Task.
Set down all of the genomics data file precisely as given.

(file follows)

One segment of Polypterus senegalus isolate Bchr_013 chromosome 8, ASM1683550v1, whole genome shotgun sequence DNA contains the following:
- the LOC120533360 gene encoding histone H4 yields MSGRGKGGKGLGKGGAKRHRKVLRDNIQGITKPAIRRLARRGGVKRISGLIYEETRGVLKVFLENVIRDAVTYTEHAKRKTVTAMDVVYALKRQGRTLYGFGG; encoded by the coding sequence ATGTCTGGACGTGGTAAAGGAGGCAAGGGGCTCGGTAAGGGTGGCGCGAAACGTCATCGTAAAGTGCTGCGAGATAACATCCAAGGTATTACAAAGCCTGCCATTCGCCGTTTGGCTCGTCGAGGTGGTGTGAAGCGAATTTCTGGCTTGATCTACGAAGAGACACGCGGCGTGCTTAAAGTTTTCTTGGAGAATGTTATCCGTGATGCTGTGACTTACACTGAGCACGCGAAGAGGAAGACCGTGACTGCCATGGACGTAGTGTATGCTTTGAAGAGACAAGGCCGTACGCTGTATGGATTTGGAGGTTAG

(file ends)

One segment of Polypterus senegalus isolate Bchr_013 chromosome 8, ASM1683550v1, whole genome shotgun sequence DNA contains the following:
- the LOC120533360 gene encoding histone H4 yields MSGRGKGGKGLGKGGAKRHRKVLRDNIQGITKPAIRRLARRGGVKRISGLIYEETRGVLKVFLENVIRDAVTYTEHAKRKTVTAMDVVYALKRQGRTLYGFGG; encoded by the coding sequence ATGTCTGGACGTGGTAAAGGAGGCAAGGGGCTCGGTAAGGGTGGCGCGAAACGTCATCGTAAAGTGCTGCGAGATAACATCCAAGGTATTACAAAGCCTGCCATTCGCCGTTTGGCTCGTCGAGGTGGTGTGAAGCGAATTTCTGGCTTGATCTACGAAGAGACACGCGGCGTGCTTAAAGTTTTCTTGGAGAATGTTATCCGTGATGCTGTGACTTACACTGAGCACGCGAAGAGGAAGACCGTGACTGCCATGGACGTAGTGTATGCTTTGAAGAGACAAGGCCGTACGCTGTATGGATTTGGAGGTTAG